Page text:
For example, Arthur Conan Doyle's Sherlock Holmes story "The Problem of Thor Bridge", published in February and March 1922, fell into the public domain in 1997, but "The Adventure of the Creeping Man", published one year later in March 1923, will still be under copyright until the end of 2018. For a discussion of the effects of this, see an article entitled "15% of Sherlock Holmes Under Copyright" on the Property, Intangible blog.
14. We say "died before 1933" because the Copyright Act said works which were created before 1978, and remained unpublished and unregistered until 2003, were protected for the later of the author's life plus 70 years or December 31, 2002. So, any such work by an author who died before 1933 would have been under copyright for more than the usual "life+70", and would not have fallen into public domain until December 31, 2002.
Acknowledgement: Although it has been updated and expanded many times since it was first posted in 1997, this page was originally based on one prepared by Laura Gasaway, Associate Dean for Academic Affairs & Professor of Law at the University of North Carolina-Chapel Hill, and her work is used by permission. Footnotes 1-3 are courtesy of Professor Tom Field, Director, Intellectual Property Amicus Clinic Franklin Pierce Law Center. We would like to say "thank you" to both professors for permission to use this material.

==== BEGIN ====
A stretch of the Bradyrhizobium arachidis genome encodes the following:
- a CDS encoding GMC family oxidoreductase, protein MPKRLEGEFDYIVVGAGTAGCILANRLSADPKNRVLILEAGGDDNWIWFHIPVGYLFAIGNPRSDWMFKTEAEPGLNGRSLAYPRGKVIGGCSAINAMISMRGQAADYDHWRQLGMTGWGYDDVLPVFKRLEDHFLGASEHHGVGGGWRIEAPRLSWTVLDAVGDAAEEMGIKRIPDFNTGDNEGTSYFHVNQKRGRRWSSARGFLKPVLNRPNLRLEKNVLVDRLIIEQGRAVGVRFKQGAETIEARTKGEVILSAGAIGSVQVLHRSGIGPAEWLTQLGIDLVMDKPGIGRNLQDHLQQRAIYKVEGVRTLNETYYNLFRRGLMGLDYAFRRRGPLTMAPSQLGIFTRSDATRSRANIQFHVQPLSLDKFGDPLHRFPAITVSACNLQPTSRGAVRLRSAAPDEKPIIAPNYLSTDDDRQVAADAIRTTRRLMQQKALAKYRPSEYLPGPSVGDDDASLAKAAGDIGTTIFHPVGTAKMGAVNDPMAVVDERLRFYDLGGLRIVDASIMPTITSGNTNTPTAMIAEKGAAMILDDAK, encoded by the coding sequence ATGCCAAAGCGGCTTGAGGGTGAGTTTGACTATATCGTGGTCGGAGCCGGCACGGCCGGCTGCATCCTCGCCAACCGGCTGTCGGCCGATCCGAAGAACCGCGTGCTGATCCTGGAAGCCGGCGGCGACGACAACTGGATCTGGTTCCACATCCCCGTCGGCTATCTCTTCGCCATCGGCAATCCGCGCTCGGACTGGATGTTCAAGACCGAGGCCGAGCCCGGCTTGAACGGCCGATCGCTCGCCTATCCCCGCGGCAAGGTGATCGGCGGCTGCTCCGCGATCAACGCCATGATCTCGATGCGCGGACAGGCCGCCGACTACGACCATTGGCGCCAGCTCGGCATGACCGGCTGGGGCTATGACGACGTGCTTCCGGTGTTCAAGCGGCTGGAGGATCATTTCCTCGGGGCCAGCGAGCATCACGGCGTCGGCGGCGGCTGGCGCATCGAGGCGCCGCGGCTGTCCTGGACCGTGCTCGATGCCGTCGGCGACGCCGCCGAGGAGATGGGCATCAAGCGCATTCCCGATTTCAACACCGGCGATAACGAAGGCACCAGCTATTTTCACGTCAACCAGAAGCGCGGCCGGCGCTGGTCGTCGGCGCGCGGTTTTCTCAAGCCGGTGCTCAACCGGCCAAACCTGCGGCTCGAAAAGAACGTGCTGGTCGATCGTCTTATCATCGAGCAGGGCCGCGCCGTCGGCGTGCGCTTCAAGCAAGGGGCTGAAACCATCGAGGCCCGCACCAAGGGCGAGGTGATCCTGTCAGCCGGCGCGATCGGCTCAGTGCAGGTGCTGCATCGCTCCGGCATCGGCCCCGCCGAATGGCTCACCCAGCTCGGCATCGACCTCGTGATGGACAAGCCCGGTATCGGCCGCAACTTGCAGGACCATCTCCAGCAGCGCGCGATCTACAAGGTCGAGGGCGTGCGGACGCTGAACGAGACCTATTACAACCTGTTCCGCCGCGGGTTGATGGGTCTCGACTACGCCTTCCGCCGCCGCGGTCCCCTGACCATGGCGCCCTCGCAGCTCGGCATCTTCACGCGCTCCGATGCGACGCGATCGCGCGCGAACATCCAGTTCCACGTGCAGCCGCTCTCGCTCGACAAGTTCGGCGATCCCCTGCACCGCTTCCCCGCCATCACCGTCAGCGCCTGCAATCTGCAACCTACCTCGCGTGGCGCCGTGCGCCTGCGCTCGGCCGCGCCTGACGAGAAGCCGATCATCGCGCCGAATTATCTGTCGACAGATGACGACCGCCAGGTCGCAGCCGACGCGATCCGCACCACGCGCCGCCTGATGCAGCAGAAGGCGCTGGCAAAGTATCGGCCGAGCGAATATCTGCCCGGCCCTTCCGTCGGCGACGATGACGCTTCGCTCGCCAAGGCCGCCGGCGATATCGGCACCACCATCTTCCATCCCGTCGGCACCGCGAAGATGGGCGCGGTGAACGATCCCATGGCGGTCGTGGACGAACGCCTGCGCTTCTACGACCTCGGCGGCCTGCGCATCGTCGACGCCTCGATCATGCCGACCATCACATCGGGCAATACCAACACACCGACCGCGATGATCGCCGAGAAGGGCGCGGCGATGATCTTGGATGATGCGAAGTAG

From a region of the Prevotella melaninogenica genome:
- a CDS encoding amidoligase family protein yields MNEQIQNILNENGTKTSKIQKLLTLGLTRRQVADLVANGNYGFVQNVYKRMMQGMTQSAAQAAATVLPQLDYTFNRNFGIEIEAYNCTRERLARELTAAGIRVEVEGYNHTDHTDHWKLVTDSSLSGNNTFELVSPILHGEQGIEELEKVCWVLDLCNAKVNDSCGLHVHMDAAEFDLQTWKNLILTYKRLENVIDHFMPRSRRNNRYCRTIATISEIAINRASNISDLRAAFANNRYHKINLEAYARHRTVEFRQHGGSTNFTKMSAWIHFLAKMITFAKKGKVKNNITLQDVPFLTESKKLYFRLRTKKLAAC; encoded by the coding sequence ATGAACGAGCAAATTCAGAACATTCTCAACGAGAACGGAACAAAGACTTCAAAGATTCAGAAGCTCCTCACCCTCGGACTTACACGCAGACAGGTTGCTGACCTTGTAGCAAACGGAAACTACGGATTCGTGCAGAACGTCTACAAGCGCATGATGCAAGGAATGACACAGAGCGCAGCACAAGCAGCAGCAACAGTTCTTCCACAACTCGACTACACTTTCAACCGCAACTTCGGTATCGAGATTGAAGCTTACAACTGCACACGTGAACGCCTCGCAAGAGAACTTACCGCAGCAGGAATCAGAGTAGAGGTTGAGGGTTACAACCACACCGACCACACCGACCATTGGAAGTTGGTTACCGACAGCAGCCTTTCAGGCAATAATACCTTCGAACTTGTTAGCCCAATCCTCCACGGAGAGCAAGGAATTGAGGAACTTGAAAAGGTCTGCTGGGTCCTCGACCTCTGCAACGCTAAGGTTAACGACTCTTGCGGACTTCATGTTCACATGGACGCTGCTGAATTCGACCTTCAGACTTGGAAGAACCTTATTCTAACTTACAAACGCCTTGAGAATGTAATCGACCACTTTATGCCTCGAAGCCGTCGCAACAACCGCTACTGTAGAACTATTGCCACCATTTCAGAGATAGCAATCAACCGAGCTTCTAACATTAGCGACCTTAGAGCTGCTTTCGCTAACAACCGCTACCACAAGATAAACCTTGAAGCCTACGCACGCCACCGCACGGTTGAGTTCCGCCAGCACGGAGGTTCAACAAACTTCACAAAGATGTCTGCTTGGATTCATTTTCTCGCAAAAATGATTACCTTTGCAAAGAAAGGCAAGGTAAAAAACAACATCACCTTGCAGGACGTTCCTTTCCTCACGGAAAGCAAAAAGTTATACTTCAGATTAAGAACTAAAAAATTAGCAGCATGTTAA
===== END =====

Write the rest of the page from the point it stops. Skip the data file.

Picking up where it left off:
The Copyright Office has circular 15a on copyright term.
For another copyright term chart, in PDF format, see Cornell's Copyright Information Center.
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Brown & Michaels acknowledges the copyrights of Laura Gasaway and Tom Field as noted above.